Despite looking similar, not all dryers and subsequently not all dryer vents are the same. However, there are a number of specifications, including those pertaining to size, that dryer vents need to meet when installed.
Read on to find out what these specifications are and what impact it could have when installing your new dryer.
In the US, where the IRC is adopted as the main residential building code, dryer vents are required to be 4". However, not all conform to this. There are risks linked to using ducts that are too large or too small for your dryer’s blower motor, so it’s best to stick to the manufacturer-recommended size.
US Conforms to IRC
The International Residential Code (IRC), is used to ensure that appliances like your dryer are installed as safely as possible. The IRC specifies the dryer vent diameter and regulates its length and is, therefore, an essential document, along with your dryer manual, to consult when installing your dryer.
Although the IRC is applicable throughout the US, local guidelines may differ. It is, therefore, important that you also consult your local building codes to ensure that your dryer is installed according to the regulations in your state.
If your dryer does not conform to your local IRC, then you may be looking at a fine or even having to uninstall and reinstall your dryer to fit in with safety standards.
Dryer Vents Should Have a 4″ Diameter
Section M1502.4.1 of the IRC says that exhaust ducts must be 4″ (102 mm) in diameter.
The diameter of a duct influences the effectiveness of the dryer’s blower, which would have been designed for use with a code-compliant duct, and the ability to properly vent the exhaust outside. In addition, the hose attachment for most dryers should also be designed to match the 4″-diameter hose.
However, just because it should be 4″ in diameter doesn’t mean that it is. So, I cannot say that all dryer vents are 4″; they just should be.
What Happens if Smaller Ducts Are Used?
If smaller pipes are attached to the dryer by way of an adapter, it means higher pressure. In a duct, you have velocity pressure (air movement) and static pressure (resistance to air movement).
Reducing the duct diameter increases the static pressure, and the blower motor has to work harder to overcome this and generate enough velocity pressure to move the air. This reduces the effectiveness of venting, increases drying time, creates more heat in the appliance, and reduces the dryer’s lifespan.
In addition, a pipe with a smaller diameter can more easily become clogged with dryer lint. Lint is flammable, and when it accumulates in the duct, it reduces the dryer’s ability to expel heat. This can cause clothes to burn or can even lead to a fire in the dryer itself.
What Happens if Larger Ducts Are Used?
Now that you know a smaller duct inhibits proper airflow, you can’t swing the other way, thinking that a larger duct will make your dryer super-efficient. The blower motor is still only designed to push air through a 4″ hose.
If the hose was wider, then yes, the duct’s static pressure would decrease, but so would the velocity pressure, reducing the effectiveness of ventilation.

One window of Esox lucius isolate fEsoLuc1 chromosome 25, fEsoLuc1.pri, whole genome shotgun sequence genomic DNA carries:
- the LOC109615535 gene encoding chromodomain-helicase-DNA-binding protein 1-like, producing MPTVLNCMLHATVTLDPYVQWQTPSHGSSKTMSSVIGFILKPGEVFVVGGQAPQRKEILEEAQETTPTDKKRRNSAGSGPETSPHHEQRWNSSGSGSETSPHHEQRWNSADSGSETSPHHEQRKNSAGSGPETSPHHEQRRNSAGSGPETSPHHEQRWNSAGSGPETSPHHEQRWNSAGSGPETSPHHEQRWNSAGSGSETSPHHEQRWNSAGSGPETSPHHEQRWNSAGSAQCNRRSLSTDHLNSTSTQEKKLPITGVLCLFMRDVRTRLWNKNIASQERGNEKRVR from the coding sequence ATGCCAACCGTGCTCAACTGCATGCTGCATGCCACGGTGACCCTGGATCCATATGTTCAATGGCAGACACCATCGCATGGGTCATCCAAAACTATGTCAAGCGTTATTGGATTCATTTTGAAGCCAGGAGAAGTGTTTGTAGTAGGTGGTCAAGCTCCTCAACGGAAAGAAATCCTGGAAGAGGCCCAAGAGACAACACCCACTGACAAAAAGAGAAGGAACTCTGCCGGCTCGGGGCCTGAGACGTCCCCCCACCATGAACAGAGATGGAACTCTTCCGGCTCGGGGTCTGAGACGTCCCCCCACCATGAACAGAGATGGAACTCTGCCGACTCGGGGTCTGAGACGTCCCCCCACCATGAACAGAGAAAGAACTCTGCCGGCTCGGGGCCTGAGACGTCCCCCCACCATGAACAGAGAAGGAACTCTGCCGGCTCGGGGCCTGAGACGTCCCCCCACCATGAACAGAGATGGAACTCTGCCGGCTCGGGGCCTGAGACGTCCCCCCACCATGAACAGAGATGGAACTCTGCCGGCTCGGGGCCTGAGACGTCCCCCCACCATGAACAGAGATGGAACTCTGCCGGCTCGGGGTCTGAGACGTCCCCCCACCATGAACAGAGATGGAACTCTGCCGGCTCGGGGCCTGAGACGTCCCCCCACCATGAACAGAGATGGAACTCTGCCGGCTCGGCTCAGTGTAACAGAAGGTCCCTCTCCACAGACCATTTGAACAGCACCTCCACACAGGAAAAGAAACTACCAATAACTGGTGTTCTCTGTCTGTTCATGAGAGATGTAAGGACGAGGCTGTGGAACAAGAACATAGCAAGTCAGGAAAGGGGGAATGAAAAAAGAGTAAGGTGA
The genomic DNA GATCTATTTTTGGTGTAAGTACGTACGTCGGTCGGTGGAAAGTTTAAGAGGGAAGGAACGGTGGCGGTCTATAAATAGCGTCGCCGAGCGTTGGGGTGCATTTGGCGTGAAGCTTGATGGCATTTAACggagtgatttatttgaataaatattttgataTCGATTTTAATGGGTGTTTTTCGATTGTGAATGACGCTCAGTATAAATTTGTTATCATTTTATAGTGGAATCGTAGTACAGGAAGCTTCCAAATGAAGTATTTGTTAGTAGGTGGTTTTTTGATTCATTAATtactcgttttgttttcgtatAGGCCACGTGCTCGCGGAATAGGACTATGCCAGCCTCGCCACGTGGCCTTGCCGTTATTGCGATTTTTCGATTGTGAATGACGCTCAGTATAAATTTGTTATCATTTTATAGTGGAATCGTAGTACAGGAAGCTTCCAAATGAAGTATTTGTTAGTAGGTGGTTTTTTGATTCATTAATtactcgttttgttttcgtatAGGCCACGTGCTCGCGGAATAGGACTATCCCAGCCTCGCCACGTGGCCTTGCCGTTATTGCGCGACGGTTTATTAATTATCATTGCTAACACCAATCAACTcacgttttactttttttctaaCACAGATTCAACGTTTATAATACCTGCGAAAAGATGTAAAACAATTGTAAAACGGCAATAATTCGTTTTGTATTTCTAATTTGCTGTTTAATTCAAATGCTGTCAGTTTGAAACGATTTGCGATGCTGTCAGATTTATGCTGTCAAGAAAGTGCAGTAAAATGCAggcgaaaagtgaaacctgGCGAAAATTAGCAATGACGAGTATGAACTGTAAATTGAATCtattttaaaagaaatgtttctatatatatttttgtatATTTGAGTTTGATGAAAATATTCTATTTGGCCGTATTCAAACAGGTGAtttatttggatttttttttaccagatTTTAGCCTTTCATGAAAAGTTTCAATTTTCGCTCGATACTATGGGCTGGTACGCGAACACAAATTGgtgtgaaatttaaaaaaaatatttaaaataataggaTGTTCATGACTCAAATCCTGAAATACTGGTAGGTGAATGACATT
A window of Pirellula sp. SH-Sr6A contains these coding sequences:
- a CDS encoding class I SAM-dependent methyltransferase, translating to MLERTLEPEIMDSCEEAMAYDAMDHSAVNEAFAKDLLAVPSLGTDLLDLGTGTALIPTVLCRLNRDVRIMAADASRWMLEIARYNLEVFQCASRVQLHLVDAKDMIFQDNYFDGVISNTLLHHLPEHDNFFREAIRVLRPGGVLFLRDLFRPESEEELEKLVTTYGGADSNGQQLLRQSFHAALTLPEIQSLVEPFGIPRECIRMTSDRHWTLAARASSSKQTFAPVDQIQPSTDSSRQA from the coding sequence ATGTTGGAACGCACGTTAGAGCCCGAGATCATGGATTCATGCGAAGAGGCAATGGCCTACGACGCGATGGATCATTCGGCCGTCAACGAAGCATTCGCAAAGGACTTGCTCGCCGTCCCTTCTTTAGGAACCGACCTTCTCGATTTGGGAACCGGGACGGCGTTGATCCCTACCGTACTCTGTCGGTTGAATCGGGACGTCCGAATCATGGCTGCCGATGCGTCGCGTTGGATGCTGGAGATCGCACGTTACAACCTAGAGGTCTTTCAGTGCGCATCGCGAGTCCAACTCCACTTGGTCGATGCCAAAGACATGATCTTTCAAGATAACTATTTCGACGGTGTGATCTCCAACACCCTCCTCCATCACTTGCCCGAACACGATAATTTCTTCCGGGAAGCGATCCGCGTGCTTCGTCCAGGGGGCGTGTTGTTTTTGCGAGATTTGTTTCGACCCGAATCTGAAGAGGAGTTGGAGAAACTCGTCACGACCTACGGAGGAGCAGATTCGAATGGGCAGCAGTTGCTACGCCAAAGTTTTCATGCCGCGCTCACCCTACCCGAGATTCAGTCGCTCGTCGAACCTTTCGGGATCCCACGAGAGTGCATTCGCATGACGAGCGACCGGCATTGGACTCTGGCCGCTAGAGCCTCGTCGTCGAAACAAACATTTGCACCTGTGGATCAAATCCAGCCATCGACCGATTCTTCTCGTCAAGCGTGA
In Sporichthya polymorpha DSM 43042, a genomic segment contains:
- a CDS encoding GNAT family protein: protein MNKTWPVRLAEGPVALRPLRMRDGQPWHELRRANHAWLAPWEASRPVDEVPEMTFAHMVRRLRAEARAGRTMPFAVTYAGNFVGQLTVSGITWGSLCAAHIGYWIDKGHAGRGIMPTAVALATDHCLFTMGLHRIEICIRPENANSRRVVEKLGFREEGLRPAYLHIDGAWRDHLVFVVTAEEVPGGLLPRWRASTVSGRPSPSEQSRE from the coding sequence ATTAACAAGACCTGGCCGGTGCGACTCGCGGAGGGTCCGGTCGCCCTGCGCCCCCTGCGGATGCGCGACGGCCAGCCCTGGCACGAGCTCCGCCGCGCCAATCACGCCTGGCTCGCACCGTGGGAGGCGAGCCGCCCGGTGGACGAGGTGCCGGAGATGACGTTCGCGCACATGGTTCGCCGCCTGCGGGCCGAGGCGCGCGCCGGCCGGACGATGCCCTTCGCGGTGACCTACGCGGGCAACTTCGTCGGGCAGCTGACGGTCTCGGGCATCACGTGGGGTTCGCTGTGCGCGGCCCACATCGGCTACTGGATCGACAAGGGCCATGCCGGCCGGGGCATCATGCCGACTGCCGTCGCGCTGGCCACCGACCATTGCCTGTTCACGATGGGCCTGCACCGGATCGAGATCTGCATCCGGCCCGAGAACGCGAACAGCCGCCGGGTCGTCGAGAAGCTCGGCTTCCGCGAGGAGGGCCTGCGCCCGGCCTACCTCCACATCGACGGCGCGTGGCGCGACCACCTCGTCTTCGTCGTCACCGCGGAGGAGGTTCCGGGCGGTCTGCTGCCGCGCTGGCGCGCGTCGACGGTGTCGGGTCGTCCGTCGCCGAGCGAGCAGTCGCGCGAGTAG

Think about it like this, if you blow air through a drinking straw, you can feel your breath if you hold your hand at the other end of the straw. If you were to have the same length of PVC plumbing pipe and you were to blow with the same force, you would not feel the air nearly so strongly.
Dryer Hose Won’t Fit Over Wall Vent: What to Do
Once again, just because the ducts and connectors should be 4″ doesn’t mean that they are and you may be dealing with a dryer hose that won’t fit over the dryer vent. This often happens when trying to fit an older hose in a new dryer or a new hose in an older dryer.
The only real solution to this, despite what you may read out there, is to replace the hose.
If your hose is slightly too big for the vent, you may be able to try one of the following:
- Flexible hose: clamp it around the metal vent using a dryer vent clamp (amazon link).
- Non-flexible hose: use silicone caulk (amazon link) to fill in the gap between the vent and the dryer.
If the flexible hose is too short, you can lengthen it by stretching out the pleats. But, you are not allowed to join two pipes together to make the transition duct longer as this contravenes the “single length” requirement set out in the IRC.
Please note that when flexible hose is mentioned, this is only referring to the transition ducts. The rest of the dryer ductwork has to be rigid, smooth metal.
If your dryer hose is too small for your vent, replacing the hose is the only option you have.
Dryer hoses are not built for expansion, so it may be often more difficult to manoeuver, and trying to open the hose with your fingers may cause more damage than anything else. It is often safer and easier to buy a hose that is compatible with your new dryer.
Allowable Length of Dryer Ducts
Dryer ducts run through the house to exhaust the air from the dryer outide of the house.
Section M1502.4.6 says that:
“The maximum developed length of a clothes dryer exhaust duct shall not exceed 35 feet from the dryer location to the wall or roof termination.”
This excludes the transition duct, but the transition duct can only be up to 8 feet long (Section 1502.4.3).
For every bend or elbow added, the maximum length of the duct is reduced by the dimensions found in Table M1502.4.6.1. This is because these turns can restrict airflow and, ultimately, be the cause of dryer fires.
A couple of exceptions exist:
1. If the manufacturer’s recommendation allows for a longer exhaust vent, it will most likely be accepted despite the restriction of the IRC.
2. The IRC will allow for larger bends to be installed as long as it complies with performance engineering calculations under the ASHRAE Fundamentals Handbook, however, this is not recommended.